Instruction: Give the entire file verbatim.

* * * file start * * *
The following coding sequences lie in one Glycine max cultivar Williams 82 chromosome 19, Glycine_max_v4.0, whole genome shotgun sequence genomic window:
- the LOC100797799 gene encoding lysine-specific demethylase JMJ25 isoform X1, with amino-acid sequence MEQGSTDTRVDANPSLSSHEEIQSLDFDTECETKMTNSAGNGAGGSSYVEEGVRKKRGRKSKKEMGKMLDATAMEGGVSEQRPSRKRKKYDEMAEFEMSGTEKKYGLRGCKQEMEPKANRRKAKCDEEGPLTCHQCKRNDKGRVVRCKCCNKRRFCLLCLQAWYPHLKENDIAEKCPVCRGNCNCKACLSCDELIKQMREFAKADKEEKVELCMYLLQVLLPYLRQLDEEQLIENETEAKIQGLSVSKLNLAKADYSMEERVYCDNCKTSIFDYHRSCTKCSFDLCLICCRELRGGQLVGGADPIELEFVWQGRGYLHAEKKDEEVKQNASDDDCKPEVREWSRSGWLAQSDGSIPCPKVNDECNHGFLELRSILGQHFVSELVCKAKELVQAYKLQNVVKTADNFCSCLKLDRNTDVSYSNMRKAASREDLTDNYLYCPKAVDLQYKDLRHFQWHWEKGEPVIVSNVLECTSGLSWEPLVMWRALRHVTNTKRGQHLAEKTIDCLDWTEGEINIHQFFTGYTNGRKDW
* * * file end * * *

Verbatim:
The following coding sequences lie in one Glycine max cultivar Williams 82 chromosome 19, Glycine_max_v4.0, whole genome shotgun sequence genomic window:
- the LOC100797799 gene encoding lysine-specific demethylase JMJ25 isoform X1, with amino-acid sequence MEQGSTDTRVDANPSLSSHEEIQSLDFDTECETKMTNSAGNGAGGSSYVEEGVRKKRGRKSKKEMGKMLDATAMEGGVSEQRPSRKRKKYDEMAEFEMSGTEKKYGLRGCKQEMEPKANRRKAKCDEEGPLTCHQCKRNDKGRVVRCKCCNKRRFCLLCLQAWYPHLKENDIAEKCPVCRGNCNCKACLSCDELIKQMREFAKADKEEKVELCMYLLQVLLPYLRQLDEEQLIENETEAKIQGLSVSKLNLAKADYSMEERVYCDNCKTSIFDYHRSCTKCSFDLCLICCRELRGGQLVGGADPIELEFVWQGRGYLHAEKKDEEVKQNASDDDCKPEVREWSRSGWLAQSDGSIPCPKVNDECNHGFLELRSILGQHFVSELVCKAKELVQAYKLQNVVKTADNFCSCLKLDRNTDVSYSNMRKAASREDLTDNYLYCPKAVDLQYKDLRHFQWHWEKGEPVIVSNVLECTSGLSWEPLVMWRALRHVTNTKRGQHLAEKTIDCLDWTEGEINIHQFFTGYTNGRKDW